OSC communication between SC and its sound server offers many options for network music: Multiple computers can run both supercollider and associated sound servers. For clarity, the "server process" refers to a running scsynth or supernova process. The "server object" AKA "client" is the server's representation in sclang, such as
Server.local, s, Server(\elsewhere, NetAddr("188.8.131.52")).
When more than one user plays on a given server, some resources need to be shared between users/clients:
This sharing is handled by declaring how many clients/users are expected to login -
server.options.maxLogins - and scsynth will automatically give a different clientID to each client when it logs in.
The most common case is that there is only a single user/client, who always gets clientID 0, and control of all available resources (i.e. the full number range of every allocator).
When multiple clients log in, this is what happens:
Recommended usage for multiple clients on the same server is to use identical options settings for all clients, and logging into the scsynth process from different sclang instances, which are typically on different laptops.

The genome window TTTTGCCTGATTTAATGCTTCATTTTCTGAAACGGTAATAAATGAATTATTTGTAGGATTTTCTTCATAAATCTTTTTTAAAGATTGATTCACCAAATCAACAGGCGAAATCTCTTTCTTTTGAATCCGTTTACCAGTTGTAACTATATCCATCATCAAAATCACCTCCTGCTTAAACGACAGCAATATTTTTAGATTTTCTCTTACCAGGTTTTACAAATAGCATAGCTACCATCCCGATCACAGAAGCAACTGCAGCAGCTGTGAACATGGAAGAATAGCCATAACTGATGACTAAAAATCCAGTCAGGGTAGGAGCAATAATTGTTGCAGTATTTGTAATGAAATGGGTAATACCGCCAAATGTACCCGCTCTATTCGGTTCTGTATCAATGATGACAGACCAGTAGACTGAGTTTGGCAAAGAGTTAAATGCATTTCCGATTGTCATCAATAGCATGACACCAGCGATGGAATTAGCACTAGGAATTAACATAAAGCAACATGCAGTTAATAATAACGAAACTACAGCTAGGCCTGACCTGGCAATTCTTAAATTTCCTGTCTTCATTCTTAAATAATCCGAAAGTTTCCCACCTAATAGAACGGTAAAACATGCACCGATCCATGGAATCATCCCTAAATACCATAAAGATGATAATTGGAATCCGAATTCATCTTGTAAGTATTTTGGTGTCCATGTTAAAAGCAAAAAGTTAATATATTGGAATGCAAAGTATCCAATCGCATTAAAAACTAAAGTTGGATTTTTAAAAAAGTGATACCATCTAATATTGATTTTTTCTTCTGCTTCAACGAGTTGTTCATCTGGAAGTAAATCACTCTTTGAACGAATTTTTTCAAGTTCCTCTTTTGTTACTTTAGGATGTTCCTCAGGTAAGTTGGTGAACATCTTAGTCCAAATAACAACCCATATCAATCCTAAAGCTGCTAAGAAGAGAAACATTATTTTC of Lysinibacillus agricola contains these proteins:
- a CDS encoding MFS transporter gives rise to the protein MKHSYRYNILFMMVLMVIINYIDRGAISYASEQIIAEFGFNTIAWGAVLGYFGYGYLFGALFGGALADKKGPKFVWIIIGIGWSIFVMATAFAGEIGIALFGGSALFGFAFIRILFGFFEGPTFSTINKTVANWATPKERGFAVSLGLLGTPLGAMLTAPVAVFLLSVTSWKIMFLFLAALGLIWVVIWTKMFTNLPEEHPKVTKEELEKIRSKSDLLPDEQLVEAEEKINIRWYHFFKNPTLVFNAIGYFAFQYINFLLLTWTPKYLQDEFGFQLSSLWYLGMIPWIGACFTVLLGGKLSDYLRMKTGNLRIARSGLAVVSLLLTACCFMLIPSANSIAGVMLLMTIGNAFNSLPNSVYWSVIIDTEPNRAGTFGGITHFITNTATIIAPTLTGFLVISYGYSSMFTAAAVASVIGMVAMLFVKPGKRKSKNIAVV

When fixed clientIDs for multiclient setups are desired, the recommended usage is to set every clientID on creation.
For info on what a default group is, see Default Group.
Every client registering with a server has its own defaultGroup. All nodes belonging to one client are in its defaultGroup and can be specifically addressed, so that a client can release only one's own nodes, and leave those of other clients on this server untouched.
A client also knows the defaultGroups of all other clients that may login, so it can reason about other clients, and be as sharing-friendly as desired, see below in subsection CmdPeriod behavior.
For details on node allocation, see NodeIDAllocator and ReadableNodeIDAllocator class and help files. The scheme from NodeIDAllocator is also followed by many non-sclang clients allocation ranges; in networks with these, NodeIDAllocator will be the safe choice.
The allocators for audio and control busses and for buffers split the full number range of scsynth evenly for the number of clients expected.
Buffer allocation uses the same class, ContiguousBlockAllocator, and thus works the same way.
In networked performances, it is useful that clients have well-chosen emergency access to 'their' sounds on a remote server; and it may make sense to give the local client more emergency power. Both can be configured easily.
By default, the local client will kill all sounds, and only reconstruct its defaultGroup; on remote clients, CmdPeriod does not affect remoter servers at all.
Remote-friendly local master setup
Now, all sounds on the server are gone, as desired. But the other clients cannot start new synths now, because their defaultGroups are gone too!
Thus, the local client should reconstruct them, so the other clients can pick up playing again:
Give remote clients control of their sounds
More power to all
In a less polite symmetrical setup, CmdPeriod stops all sounds on all clients, but keeps all defaultGroups running.